Smoke - the killer in the kitchen

Open your eyes

Smoke from indoor cooking fires does more than get in your eyes - it can kill.

Each year the smoke from indoor cooking fires kills more people than malaria. More than 4 million lives lost, needlessly.

It's enough to bring tears to your eyes.

Please share this video, and help us to help them.


What is the killer in the kitchen?

More than four million people die each year as a result of inhaling lethal smoke from kitchen stoves and fires. Most of these deaths are a result of respiratory infections. Most victims are women and children under five. Smoke is the killer in the kitchen.

More than three billion people - half the world's population - depend on fuels such as wood, dung and coal for cooking, boiling water and heating.

Burning these fuels on rudimentary stoves or three-stone fires creates a dangerous cocktail of pollutants that can kill. It is the poorest who have to rely on the lowest grades of fuel, and are the most vulnerable. Every year smoke kills more people each year than malaria.

What can be done?

The problem seems immense - but there are amazingly simple, affordable and sustainable solutions:

Sheet metal smoke hoods channel cooking smoke out of the home. They are cost effective and efficient, reducing indoor smoke levels by up to 80%.

Improved cook stoves use one third of the amount of firewood as a traditional fire, reducing household smoke levels.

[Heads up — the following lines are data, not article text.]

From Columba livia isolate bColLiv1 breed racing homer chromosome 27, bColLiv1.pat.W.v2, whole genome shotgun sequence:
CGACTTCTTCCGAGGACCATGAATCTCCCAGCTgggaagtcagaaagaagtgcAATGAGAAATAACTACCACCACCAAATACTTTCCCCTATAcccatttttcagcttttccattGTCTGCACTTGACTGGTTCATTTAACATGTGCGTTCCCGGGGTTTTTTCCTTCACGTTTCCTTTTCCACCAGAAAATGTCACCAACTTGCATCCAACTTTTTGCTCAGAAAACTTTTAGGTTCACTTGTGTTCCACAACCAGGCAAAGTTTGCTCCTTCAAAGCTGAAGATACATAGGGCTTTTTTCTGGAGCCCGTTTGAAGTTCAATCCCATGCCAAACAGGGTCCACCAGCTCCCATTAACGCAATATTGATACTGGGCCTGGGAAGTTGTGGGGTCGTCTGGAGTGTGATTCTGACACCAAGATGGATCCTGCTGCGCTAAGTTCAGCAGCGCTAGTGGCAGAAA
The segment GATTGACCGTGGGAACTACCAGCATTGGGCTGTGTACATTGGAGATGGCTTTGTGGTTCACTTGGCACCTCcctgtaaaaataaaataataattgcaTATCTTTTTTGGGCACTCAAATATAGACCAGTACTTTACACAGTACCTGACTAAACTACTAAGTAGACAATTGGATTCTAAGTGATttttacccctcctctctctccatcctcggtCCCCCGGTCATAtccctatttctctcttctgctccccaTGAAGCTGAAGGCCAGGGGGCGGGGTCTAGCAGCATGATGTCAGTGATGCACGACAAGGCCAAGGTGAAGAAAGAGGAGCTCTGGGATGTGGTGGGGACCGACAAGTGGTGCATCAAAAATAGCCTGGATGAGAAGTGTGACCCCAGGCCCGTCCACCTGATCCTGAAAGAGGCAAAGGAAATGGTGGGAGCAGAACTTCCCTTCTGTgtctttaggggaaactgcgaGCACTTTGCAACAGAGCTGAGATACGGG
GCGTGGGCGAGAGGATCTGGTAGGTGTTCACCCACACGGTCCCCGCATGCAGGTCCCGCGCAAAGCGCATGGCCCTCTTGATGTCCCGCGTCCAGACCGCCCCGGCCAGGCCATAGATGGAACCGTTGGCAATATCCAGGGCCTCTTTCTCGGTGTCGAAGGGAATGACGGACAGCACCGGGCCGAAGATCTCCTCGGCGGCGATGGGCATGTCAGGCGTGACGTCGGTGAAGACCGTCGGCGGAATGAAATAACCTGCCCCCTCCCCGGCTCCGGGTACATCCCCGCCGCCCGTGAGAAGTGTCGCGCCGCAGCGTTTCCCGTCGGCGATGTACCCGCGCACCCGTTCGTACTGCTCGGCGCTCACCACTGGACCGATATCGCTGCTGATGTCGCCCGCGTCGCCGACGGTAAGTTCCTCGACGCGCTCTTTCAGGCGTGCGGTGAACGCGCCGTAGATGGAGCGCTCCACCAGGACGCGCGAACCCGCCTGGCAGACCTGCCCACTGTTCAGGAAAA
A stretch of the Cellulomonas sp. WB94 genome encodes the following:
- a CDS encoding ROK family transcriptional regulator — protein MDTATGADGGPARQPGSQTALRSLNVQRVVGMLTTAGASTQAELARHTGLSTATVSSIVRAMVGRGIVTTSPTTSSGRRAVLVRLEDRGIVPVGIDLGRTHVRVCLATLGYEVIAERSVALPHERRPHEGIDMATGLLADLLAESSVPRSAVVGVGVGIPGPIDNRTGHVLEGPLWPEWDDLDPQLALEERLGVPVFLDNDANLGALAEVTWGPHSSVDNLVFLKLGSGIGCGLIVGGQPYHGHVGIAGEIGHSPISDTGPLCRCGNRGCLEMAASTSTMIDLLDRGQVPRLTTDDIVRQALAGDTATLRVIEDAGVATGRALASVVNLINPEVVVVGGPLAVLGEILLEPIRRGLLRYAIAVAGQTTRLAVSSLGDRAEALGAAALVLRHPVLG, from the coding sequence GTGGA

Fireless cookers use stored heat to cook food over a long period of time, saving fuel and reducing smoke.

Practical Action works with communities to use simple technologies like these to reduce indoor smoke - the killer in the kitchen.

We also work with governments and other agencies to scale up these technologies beyond our own projects.

Help us to promote sustainable solutions to energy access and indoor air pollution by sharing this page. Thank you.

International model and UN Ambassador Gisele Bündchen visited communities and Practical Action projects in Kenya to see at first hand the reality of energy poverty - and the difference that our solutions can make.

In particular, she looked at the ways in which African women and girls are transforming their lives and livelihoods through access to sustainable energy. Gisele visited an informal settlement in Kibera where very few people have access to electricity, and saw the innovative ways in which communities can gain access to a reliable source of energy by using waste as a resource.

In Kisumu in western Kenya she collected firewood with the local women of Kisumu, and found how locally produced, cost and fuel-effective technologies, such as stoves and smoke hoods, are making a real difference to rural Kenyan communities.

More about these practical and sustainable energy technologies


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